The Thames estuary, Great Britain

COSMO-SkyMed image © ASI Processed and distributed by e-GEOS

September 2019


The Severn Bridge is a key artery between England and Wales crossing over the River Severn and is essential to the economy of the country. The original Severn Bridge revolutionized transport in Wales when it was built. The link par excellence between land and water is represented by a bridge. The bridge has always been an undisputed symbol of passage, a critical but also a salvific place, as a symbol of unity: a bridge spanning a river connects one bank to the other and the Severn Bridge is only one of the many bridges (over one hundred) built in the past centuries to connect the two banks of River Severn. Some of them have become national monuments, such as the Atcham Bridge, the Over Bridge and the Iron Bridge. Severn Bridge, opened in 1966, replaced the ferry line between Aust (in England) and Beachley (in Wales).  As the Queen said when she officially opened the bridge: “It offers a new economic era for South Wales”.

Severn Bridge, United Kingdom

WorldView-2 image © DigitalGlobe

October 2019


The Colorado River flowing into the Gulf of California, also referred to as the Sea of Cortés, is pictured in this satellite image.  The delta is located between the two Mexican states of Baja California (left) and Sonora (right). Known for its incredible canyons, whitewater rapids, and eleven U.S. National Parks, the Colorado River and its tributaries are a vital source of water for 40 million people. The river stretches for about 2,330 km and, due to its capacity, large basins have been built for hydroelectric plants in its lower course, but the massive collection of its water for irrigation in the Imperial Valley, and civil uses, has drained its low course (in Mexico) to such an extent that there are years when the river fails to reach the sea.  The Upper Gulf of California and Colorado River Delta were registered by UNESCO as a Biosphere Nature reserve. A large portion of the Biosphere reserve has been included in the RAMSAR list of wetlands of international importance.

Colorado River Delta, Gulf of California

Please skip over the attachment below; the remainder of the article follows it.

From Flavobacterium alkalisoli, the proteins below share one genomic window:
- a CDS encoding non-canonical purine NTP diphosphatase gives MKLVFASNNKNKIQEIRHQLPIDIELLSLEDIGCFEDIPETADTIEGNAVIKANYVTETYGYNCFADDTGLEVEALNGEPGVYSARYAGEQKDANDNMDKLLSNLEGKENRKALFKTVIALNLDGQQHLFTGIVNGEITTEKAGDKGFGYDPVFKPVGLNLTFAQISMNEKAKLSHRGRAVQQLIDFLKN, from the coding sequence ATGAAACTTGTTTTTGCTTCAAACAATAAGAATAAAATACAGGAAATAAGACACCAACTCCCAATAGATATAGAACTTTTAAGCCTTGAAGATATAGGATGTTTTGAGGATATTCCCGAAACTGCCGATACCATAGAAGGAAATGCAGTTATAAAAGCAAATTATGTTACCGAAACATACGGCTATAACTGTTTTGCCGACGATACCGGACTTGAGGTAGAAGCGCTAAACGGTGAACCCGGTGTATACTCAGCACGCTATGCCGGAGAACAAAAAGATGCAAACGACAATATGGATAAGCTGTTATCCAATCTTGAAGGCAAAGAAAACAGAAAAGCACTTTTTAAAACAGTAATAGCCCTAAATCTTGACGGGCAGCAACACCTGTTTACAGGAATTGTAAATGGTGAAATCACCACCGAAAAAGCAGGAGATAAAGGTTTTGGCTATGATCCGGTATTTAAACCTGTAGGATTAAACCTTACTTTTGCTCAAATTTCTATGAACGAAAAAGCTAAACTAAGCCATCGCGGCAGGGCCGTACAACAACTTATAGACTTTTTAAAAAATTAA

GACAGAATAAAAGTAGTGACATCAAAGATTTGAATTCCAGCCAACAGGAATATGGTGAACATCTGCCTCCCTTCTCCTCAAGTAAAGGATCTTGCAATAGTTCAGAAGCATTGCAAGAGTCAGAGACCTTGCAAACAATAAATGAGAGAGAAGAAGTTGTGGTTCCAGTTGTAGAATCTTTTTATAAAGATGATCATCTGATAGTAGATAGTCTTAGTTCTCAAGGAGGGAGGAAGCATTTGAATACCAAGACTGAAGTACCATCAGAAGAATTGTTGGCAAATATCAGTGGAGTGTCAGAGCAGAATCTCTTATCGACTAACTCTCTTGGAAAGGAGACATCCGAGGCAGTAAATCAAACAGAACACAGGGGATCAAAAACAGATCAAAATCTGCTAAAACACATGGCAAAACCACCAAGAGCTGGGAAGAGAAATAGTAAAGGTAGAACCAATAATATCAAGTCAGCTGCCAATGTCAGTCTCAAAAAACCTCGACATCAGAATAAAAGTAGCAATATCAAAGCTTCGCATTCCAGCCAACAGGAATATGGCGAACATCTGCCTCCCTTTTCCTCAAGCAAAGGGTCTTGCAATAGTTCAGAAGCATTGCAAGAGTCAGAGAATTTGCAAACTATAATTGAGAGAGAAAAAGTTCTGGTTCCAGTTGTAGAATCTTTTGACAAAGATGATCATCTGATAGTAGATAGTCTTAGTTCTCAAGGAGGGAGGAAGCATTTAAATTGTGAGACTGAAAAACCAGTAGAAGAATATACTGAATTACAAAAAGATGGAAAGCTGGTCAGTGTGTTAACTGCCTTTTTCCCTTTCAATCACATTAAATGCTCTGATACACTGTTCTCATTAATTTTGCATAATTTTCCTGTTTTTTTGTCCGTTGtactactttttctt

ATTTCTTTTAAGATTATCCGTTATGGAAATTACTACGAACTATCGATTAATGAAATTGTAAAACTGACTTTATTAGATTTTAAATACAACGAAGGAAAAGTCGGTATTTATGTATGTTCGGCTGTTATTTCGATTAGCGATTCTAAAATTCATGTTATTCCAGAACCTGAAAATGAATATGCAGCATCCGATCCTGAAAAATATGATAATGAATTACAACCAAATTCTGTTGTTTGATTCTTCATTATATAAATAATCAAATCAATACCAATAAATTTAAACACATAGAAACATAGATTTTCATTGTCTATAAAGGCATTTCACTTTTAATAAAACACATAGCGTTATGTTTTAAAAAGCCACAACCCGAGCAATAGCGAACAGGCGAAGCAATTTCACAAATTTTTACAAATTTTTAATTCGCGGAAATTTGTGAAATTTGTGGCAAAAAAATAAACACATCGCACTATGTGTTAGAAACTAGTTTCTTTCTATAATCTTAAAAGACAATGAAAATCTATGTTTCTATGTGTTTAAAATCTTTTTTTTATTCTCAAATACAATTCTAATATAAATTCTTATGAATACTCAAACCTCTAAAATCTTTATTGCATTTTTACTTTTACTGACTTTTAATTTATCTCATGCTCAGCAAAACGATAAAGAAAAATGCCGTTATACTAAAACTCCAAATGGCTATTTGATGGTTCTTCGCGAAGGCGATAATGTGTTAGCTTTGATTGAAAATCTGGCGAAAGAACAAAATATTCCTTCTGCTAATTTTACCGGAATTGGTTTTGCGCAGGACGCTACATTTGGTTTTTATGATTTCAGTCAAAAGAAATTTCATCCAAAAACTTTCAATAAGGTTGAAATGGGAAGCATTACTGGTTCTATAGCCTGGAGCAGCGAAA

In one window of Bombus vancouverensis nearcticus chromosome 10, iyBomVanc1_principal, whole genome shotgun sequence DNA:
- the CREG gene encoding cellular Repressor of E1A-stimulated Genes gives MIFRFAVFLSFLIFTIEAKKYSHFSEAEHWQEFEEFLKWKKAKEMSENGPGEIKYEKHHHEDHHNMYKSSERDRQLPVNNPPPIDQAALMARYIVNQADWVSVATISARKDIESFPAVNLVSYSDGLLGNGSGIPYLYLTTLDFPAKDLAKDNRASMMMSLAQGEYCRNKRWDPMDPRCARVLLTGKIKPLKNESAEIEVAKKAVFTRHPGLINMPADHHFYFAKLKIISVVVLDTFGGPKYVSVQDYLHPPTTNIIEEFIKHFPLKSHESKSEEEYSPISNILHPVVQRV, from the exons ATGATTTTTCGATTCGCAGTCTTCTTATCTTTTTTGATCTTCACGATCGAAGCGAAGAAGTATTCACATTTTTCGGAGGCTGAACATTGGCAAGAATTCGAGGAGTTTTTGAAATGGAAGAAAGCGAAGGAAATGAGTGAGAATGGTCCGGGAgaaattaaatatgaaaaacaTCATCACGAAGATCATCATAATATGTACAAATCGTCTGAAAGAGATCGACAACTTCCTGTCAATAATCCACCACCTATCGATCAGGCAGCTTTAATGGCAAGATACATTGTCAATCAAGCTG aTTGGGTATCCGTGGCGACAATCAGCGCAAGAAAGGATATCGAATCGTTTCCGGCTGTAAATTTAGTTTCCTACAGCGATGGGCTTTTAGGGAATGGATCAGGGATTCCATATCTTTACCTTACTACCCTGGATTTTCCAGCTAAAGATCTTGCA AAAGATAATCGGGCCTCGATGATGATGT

DEIMOS-2 Image © Deimos imaging an UrtheCast Company

November 2019


Located in the rural Jiangxi Province, Poyang Lake is one of the country’s most popular tourist attractions.  Its surface ranges from 1000 km² in the dry season to over 4400 km² in the wet season. With an average depth of 8.4 m, Poyang Lake is fed by 5 rivers, the two main ones being Rivers Gan and Xiu. Unfortunately, due to drought, the lake has now lost 90% of its water. Because of this, in January 2014, the ruins of a bridge of about 3 km in length were brought to light, built over 400 years ago during the reign of the Ming emperors and thereafter falling into oblivion. Lake Poyang is the habitat of half a million migratory birds.  During the winter it hosts many Siberian cranes that come here to winter.

Poyang Lake, China

DEIMOS-2 Image © Deimos imaging an UrtheCast Company

December 2019


For over a thousand years the city of Venice has been the capital of the Venetian Republic and was called “Serenissima”,  the Dominant, and the Queen of the Adriatic.  With its characteristic urban planning and artistic heritage, Venice is universally considered one of the most beautiful cities in the world and is included, together with its lagoon, among the UNESCO World Heritage sites in Italy. The city of Venice is affected by subsidence mainly due to natural and anthropogenic causes, and to the eustatism linked with global climatic changes: from the beginning of the last century to the ’70s, the sea water level rose by 9 cm in Venice. Venice has always been intimately linked with the water surrounding it. In the ancient and mystical annual Marriage of the Sea ceremony, established in AD 1000, the Doge (elected ruler of the Republic) threw a consecrated ring into the murky waters  and declared the city and sea to be an indissoluble oneness.

The Venetian Lagoon, Italy

COSMO-SkyMed image © ASI Processed and distributed by e-GEOS